Police in Siem Reap province’s Varin district have handed over unexploded ordnances to a demining NGO for destruction following their discovery on Saturday and Sunday.
Ov Kork, chief of staff with district police, said the ordnances were still active and needed to be destroyed as soon as possible.
“We collected them from three communes, Sre Noy, Lovea Kraing and Trapaing Prasat,” he said. “They were left over from the Khmer Rouge, but they are still active. They were given to the NGO Cambodia Self Help Demining for destruction.”
Mr Kork said the ordnances were collected over two days in the district, noting that Varin district is an area abundant with unexploded ordnance due to the fact that it is a former Khmer Rouge war zone.
“A lot of ordnances remain that need to be demined because it used to be a stronghold for the Khmer Rouge,” he said. “People frequently report discoveries.”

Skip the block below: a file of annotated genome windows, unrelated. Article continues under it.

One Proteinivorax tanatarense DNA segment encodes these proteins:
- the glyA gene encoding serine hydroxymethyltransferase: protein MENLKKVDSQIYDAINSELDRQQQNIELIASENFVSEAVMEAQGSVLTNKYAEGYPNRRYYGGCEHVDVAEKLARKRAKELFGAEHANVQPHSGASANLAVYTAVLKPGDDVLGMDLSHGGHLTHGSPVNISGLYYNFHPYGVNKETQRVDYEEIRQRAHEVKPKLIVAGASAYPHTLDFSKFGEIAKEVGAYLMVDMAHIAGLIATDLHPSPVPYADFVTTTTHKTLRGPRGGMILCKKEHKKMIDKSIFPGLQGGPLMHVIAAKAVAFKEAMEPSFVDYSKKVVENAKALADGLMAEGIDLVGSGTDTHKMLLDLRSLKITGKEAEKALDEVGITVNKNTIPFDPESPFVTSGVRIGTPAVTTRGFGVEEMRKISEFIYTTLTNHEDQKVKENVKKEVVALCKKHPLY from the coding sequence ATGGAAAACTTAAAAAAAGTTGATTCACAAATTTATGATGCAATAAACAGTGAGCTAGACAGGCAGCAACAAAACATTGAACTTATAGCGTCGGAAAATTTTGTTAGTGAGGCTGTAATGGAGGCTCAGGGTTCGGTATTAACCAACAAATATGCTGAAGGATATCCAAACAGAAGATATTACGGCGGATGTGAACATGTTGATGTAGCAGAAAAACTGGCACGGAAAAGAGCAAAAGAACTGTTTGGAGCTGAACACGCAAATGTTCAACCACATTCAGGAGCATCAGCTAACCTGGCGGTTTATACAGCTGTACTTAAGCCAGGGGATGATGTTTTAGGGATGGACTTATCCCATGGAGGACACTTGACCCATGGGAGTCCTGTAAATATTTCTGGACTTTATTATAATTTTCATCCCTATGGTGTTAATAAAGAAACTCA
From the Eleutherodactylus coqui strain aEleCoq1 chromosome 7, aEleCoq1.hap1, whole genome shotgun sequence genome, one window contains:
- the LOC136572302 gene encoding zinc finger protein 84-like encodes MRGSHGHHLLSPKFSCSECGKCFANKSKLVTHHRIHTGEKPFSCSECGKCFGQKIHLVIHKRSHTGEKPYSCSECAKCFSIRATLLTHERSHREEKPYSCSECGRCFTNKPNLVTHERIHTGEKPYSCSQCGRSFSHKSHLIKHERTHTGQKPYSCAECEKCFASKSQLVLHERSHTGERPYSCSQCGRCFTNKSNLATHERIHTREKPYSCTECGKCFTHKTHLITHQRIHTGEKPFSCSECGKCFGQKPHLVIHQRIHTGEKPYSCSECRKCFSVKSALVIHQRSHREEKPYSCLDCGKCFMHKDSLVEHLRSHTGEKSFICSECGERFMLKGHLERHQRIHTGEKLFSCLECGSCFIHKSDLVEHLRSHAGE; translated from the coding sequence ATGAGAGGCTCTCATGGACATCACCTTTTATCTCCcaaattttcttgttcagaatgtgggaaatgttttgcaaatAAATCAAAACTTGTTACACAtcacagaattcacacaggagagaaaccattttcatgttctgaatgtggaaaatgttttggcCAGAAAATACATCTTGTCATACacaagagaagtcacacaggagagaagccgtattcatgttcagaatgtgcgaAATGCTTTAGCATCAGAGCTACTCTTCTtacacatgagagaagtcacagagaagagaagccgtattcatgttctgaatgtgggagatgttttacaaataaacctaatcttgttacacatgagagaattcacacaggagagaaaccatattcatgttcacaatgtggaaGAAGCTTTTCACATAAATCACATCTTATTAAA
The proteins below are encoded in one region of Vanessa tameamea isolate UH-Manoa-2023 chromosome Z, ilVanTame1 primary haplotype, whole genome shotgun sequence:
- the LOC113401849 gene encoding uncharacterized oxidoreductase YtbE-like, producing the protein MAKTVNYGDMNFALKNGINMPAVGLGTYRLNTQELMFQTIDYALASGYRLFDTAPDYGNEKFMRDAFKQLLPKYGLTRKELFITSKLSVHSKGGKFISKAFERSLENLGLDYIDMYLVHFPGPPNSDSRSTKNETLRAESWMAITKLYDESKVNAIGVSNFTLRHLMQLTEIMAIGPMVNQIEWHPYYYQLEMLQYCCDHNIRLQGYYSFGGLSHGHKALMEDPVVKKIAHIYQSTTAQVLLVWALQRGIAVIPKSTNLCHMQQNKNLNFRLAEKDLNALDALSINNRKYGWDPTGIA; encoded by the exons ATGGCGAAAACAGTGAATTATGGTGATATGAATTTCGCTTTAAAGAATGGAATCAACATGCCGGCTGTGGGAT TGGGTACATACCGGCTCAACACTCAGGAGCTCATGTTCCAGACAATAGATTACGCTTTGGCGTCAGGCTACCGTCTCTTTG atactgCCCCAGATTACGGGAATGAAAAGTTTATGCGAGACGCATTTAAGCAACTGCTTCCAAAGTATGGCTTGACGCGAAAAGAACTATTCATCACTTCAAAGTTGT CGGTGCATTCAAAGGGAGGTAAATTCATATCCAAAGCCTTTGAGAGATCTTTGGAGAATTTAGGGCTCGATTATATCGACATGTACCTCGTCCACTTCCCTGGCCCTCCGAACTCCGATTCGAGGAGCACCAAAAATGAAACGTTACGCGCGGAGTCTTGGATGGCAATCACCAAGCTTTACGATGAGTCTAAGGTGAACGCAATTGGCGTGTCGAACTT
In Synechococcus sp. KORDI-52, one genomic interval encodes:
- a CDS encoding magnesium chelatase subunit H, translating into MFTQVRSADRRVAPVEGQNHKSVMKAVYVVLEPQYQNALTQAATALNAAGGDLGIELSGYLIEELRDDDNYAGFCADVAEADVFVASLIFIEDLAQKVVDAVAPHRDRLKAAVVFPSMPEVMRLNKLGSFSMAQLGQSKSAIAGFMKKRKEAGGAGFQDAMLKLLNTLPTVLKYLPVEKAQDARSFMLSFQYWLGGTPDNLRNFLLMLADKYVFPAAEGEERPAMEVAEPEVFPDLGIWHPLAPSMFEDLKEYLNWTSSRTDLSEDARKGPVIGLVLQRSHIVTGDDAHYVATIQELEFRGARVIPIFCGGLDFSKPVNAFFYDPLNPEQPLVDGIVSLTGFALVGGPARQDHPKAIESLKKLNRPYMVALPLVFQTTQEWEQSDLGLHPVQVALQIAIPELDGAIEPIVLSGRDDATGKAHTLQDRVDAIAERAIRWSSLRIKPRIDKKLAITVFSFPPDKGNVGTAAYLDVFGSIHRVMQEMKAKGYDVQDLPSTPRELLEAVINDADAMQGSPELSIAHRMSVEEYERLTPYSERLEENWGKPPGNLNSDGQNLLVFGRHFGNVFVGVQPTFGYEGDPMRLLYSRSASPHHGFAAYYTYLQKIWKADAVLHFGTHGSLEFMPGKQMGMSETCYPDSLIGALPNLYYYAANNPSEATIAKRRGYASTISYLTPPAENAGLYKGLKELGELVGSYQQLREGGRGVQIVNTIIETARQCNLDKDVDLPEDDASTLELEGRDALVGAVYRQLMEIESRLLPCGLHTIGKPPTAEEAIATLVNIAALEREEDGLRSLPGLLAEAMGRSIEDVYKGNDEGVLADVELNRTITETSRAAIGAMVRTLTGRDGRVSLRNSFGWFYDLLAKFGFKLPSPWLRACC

According to a National Police Report, the ordnances found over the weekend included two DK-82mm shells, one 60mm shell, 18 B40 bombs, and about 20 kilograms of old and rusty AK-47 bullets.
Captain So Sokhon, Sre Noy commune police chief, said farmers reported them to his police after they spotted them while ploughing their land.
“Some of these ordnances were found in Sre Samuth village of Sre Noy commune because it used to be a war zone,” he said. “They were found on farmlands while farmers were working.”
Last week, Cambodian Mine Action and Victim Assistance Authority officials appealed to international donors to continue funding demining efforts in the Kingdom to reach the government’s 2025 mine-free goal.
The officials took donor representatives from Australia, Switzerland, Canada, Japan, the Netherlands, the United States and UNDP on a fact-finding mission to Battambang province.
According to a CMAA report, more than 1,700 square kilometres of land has been cleared since 1992. In 25 years of demining, Cambodia has cleared 1,036,376 anti-personnel mines.